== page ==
West Virginia Junior College, Logan Regional Medical Center Partner for Hybrid Nursing Program

LOGAN, W.Va. – A hybrid online nursing program that Chad Callen, CEO of West Virginia Junior College, said will “open up access” to the profession, was celebrated on Tuesday.

West Virginia Junior College (WVJC) and Logan Regional Medical Center (LRMC) held a groundbreaking ceremony for their new partnership to address a nursing shortage and rural health issues in the state. The 18-month program was launched to initially serve 19 rural West Virginia counties.

Chad Callen

“We don’t have enough nurses and it doesn’t seem to be getting better. We need more nurses and we need them fast,” Callen told MetroNews.

Program registrants take online courses while participating in laboratory and clinical experiments in their local areas during evenings and weekends. A mobile nursing lab will enhance the educational experience, allowing students to practice their skills with advanced healthcare simulation technology, according to a statement.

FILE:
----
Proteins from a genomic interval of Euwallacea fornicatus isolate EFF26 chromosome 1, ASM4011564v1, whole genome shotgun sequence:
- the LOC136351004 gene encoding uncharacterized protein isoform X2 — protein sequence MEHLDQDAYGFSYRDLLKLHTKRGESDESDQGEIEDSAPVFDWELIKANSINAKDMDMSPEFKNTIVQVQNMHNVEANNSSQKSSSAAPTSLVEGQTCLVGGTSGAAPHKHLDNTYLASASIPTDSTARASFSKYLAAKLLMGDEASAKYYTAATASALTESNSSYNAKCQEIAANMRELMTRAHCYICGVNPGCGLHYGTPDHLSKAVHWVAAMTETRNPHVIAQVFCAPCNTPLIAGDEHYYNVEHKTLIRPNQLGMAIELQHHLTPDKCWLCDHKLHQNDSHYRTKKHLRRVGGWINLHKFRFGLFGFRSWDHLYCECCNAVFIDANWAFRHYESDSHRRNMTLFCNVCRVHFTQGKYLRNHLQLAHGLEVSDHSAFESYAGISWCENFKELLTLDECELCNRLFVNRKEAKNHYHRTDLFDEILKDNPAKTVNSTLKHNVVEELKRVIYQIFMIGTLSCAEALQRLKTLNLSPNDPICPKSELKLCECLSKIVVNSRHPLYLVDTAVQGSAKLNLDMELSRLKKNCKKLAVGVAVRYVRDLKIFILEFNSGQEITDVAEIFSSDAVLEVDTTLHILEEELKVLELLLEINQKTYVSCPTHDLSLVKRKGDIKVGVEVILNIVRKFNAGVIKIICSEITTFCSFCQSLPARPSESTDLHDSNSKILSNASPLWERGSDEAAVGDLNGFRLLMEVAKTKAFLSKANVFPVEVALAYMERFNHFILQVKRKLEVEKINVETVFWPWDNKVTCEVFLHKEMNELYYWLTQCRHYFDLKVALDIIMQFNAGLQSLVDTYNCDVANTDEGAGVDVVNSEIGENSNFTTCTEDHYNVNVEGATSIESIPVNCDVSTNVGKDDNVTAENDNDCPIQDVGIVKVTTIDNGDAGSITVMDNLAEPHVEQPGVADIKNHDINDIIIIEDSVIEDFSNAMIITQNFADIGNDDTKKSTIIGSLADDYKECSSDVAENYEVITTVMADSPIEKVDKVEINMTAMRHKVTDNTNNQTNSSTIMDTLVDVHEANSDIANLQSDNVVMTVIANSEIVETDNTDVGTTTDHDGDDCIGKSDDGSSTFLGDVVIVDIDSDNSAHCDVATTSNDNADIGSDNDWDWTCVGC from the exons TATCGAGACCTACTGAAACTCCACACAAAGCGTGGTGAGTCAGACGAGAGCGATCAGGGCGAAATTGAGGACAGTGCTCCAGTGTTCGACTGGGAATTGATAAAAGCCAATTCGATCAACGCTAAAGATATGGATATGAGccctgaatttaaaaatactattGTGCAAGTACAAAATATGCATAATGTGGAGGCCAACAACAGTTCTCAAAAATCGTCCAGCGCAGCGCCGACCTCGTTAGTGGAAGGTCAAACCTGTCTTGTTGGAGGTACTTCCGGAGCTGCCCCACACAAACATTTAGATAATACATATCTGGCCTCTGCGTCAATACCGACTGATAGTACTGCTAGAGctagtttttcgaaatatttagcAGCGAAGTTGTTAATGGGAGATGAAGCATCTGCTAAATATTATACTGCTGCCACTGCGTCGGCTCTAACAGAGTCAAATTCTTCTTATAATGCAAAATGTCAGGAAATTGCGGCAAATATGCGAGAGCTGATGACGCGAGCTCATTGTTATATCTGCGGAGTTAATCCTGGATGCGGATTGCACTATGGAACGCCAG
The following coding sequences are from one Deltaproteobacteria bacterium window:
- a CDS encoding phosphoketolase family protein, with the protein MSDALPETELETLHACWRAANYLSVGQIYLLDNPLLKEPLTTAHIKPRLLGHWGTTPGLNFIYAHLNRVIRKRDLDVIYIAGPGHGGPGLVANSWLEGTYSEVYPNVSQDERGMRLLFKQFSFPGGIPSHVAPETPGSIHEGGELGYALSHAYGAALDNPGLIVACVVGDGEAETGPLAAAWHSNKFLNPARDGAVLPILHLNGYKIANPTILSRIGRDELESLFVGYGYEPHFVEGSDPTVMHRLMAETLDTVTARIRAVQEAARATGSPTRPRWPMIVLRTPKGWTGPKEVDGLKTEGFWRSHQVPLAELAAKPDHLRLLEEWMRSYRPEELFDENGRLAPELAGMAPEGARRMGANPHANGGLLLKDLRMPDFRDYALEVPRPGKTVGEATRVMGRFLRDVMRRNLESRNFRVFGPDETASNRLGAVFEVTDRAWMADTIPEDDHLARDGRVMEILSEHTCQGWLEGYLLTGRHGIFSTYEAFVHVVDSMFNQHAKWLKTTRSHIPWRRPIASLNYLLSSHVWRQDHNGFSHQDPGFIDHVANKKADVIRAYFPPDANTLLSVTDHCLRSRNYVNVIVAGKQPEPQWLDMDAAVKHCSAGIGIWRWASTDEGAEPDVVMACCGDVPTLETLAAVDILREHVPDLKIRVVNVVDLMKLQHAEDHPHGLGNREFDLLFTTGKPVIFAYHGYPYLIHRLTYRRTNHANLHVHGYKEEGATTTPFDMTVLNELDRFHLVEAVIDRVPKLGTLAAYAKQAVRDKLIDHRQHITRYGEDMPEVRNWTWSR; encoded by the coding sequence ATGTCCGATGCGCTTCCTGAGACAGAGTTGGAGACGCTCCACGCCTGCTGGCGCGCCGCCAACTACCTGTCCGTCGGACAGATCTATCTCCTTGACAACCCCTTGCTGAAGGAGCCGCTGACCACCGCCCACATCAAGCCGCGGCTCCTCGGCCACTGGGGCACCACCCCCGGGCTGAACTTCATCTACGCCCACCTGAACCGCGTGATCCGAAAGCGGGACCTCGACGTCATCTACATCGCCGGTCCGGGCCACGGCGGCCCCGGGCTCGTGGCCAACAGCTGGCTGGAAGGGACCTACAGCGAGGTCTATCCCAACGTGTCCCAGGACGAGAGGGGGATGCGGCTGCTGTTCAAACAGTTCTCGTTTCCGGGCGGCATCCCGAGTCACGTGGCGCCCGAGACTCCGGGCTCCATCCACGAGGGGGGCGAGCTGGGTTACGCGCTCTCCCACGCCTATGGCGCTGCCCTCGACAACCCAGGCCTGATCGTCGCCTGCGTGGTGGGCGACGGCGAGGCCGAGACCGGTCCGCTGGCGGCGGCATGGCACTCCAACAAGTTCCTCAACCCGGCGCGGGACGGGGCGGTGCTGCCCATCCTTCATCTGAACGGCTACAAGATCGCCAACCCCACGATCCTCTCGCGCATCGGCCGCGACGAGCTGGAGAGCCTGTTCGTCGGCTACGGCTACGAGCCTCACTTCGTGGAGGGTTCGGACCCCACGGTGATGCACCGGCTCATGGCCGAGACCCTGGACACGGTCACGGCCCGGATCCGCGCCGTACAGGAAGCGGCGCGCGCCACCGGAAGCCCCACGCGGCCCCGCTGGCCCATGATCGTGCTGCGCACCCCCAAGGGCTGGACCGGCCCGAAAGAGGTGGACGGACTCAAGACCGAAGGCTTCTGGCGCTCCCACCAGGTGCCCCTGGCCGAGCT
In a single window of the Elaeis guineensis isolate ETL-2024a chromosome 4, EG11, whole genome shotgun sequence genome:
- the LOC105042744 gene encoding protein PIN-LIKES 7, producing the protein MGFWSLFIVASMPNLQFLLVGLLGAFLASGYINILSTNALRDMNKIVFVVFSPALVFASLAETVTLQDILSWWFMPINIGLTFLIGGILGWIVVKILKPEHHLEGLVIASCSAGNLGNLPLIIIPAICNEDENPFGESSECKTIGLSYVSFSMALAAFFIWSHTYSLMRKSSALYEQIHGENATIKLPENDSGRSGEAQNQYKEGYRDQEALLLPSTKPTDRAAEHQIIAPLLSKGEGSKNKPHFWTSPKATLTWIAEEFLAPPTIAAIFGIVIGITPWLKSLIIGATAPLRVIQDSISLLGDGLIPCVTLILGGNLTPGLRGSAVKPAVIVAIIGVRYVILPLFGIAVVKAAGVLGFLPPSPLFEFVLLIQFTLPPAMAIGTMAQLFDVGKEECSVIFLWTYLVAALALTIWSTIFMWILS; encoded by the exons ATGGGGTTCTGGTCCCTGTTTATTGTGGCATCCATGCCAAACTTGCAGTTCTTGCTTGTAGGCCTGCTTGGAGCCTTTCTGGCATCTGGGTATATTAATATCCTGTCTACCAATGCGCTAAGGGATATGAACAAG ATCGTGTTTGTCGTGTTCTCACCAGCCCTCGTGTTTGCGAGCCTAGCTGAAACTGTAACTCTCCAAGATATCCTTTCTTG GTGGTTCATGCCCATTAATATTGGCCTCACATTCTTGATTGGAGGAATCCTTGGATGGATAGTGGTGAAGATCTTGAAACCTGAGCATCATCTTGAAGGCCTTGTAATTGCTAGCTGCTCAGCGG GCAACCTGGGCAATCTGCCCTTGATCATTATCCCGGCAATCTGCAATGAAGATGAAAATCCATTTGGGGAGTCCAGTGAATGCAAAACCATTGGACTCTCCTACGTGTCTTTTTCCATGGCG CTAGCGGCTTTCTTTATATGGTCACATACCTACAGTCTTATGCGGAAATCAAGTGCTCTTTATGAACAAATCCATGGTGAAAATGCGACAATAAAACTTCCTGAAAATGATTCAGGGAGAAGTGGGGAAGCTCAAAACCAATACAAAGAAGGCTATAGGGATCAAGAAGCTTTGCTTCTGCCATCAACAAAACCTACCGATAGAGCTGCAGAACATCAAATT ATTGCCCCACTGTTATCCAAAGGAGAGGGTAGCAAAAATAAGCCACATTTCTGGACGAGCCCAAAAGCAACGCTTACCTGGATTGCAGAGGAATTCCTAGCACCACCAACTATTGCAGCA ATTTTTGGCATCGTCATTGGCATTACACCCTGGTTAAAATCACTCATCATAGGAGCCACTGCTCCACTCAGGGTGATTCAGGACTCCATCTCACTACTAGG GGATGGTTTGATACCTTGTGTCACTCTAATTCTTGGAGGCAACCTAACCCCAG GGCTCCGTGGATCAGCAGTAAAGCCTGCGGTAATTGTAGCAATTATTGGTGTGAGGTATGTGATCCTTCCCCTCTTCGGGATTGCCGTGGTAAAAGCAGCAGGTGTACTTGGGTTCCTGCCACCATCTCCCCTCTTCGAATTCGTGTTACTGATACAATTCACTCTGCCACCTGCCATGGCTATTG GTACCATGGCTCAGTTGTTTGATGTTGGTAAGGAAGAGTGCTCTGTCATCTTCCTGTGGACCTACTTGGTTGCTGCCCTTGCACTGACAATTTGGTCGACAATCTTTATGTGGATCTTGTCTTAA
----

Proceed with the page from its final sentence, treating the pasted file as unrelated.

The WVJC Mobile Nursing Lab – a 38-foot specialist vehicle that has been retrofitted with two simulated hospital wards containing high-fidelity simulation technology for adults, obstetrics and pediatrics – was available for tours after the ribbon cutting.

LRMC has been identified along with Greenbrier Valley Medical Center, Roane General Hospital and Davis Medical Center in Elkins as the places of greatest need.

“Our whole state is experiencing a shortage of nurses,” said David Brash, CEO of LRMC. “This partnership allows us to network directly with students at our own hospital and train them to work with us immediately upon graduation.”

Callen said he expects the full cohort of students to begin the program next month. He added that he believes the online hybrid delivery method is the future of education.

“The opportunity to run a school within the employer provides a better experience for the student as they gain more real-world experience, but it also creates a relationship and cultural bond between the student and the employer, which is good for the employer,” Callen said.

There are also many other nursing partnerships and expansions throughout the state. Govt. Justice has committed $48 million to West Virginia’s nursing workforce expansion program. These include 26 nursing education programs at colleges, universities, schools of nursing, and vocational technical schools across West Virginia.

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